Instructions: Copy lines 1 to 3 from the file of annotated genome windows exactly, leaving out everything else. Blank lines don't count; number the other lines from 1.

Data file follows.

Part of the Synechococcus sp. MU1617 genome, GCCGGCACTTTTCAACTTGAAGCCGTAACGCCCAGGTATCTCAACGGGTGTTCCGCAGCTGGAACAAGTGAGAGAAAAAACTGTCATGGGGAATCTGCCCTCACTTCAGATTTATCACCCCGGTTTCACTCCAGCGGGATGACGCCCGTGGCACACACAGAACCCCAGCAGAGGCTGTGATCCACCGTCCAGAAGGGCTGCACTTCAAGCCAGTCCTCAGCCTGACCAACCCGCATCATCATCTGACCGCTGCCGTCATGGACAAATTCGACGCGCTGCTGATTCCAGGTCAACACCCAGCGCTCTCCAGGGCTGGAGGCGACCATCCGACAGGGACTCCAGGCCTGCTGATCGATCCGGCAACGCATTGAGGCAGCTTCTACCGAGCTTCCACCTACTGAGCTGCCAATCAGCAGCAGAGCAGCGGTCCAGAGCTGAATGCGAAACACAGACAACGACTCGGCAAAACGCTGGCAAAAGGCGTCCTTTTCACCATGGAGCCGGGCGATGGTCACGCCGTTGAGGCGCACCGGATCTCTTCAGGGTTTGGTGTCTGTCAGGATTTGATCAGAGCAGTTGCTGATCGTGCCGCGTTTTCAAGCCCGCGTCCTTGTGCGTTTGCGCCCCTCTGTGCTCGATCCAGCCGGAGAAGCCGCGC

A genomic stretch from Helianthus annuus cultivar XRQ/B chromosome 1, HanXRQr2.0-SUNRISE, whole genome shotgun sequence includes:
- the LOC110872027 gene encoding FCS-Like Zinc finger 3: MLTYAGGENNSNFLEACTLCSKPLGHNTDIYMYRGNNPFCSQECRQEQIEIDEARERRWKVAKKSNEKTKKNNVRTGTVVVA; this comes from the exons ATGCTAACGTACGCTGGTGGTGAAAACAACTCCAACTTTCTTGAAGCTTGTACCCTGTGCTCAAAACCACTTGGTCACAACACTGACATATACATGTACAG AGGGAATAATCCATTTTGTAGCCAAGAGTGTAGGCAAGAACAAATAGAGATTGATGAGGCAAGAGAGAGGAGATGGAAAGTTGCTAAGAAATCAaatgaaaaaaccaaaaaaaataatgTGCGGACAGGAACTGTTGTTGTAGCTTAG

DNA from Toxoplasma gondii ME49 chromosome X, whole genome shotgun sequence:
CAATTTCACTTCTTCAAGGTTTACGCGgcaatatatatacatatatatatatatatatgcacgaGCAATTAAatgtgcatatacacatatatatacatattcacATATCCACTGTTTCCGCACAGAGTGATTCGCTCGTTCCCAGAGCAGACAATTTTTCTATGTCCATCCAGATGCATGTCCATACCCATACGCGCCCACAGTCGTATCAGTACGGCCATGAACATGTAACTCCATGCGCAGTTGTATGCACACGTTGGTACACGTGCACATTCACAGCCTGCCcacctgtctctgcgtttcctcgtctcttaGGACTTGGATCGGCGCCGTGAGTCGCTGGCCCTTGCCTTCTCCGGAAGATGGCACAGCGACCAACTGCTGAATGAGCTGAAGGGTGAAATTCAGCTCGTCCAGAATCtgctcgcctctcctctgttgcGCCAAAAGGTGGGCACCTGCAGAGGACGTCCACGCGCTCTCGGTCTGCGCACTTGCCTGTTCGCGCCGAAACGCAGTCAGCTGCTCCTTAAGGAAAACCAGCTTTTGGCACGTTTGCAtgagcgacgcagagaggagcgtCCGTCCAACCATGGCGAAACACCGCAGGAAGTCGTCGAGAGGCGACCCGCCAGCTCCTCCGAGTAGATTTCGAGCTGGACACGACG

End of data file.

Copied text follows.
Part of the Synechococcus sp. MU1617 genome, GCCGGCACTTTTCAACTTGAAGCCGTAACGCCCAGGTATCTCAACGGGTGTTCCGCAGCTGGAACAAGTGAGAGAAAAAACTGTCATGGGGAATCTGCCCTCACTTCAGATTTATCACCCCGGTTTCACTCCAGCGGGATGACGCCCGTGGCACACACAGAACCCCAGCAGAGGCTGTGATCCACCGTCCAGAAGGGCTGCACTTCAAGCCAGTCCTCAGCCTGACCAACCCGCATCATCATCTGACCGCTGCCGTCATGGACAAATTCGACGCGCTGCTGATTCCAGGTCAACACCCAGCGCTCTCCAGGGCTGGAGGCGACCATCCGACAGGGACTCCAGGCCTGCTGATCGATCCGGCAACGCATTGAGGCAGCTTCTACCGAGCTTCCACCTACTGAGCTGCCAATCAGCAGCAGAGCAGCGGTCCAGAGCTGAATGCGAAACACAGACAACGACTCGGCAAAACGCTGGCAAAAGGCGTCCTTTTCACCATGGAGCCGGGCGATGGTCACGCCGTTGAGGCGCACCGGATCTCTTCAGGGTTTGGTGTCTGTCAGGATTTGATCAGAGCAGTTGCTGATCGTGCCGCGTTTTCAAGCCCGCGTCCTTGTGCGTTTGCGCCCCTCTGTGCTCGATCCAGCCGGAGAAGCCGCGC

A genomic stretch from Helianthus annuus cultivar XRQ/B chromosome 1, HanXRQr2.0-SUNRISE, whole genome shotgun sequence includes:
- the LOC110872027 gene encoding FCS-Like Zinc finger 3: MLTYAGGENNSNFLEACTLCSKPLGHNTDIYMYRGNNPFCSQECRQEQIEIDEARERRWKVAKKSNEKTKKNNVRTGTVVVA; this comes from the exons ATGCTAACGTACGCTGGTGGTGAAAACAACTCCAACTTTCTTGAAGCTTGTACCCTGTGCTCAAAACCACTTGGTCACAACACTGACATATACATGTACAG AGGGAATAATCCATTTTGTAGCCAAGAGTGTAGGCAAGAACAAATAGAGATTGATGAGGCAAGAGAGAGGAGATGGAAAGTTGCTAAGAAATCAaatgaaaaaaccaaaaaaaataatgTGCGGACAGGAACTGTTGTTGTAGCTTAG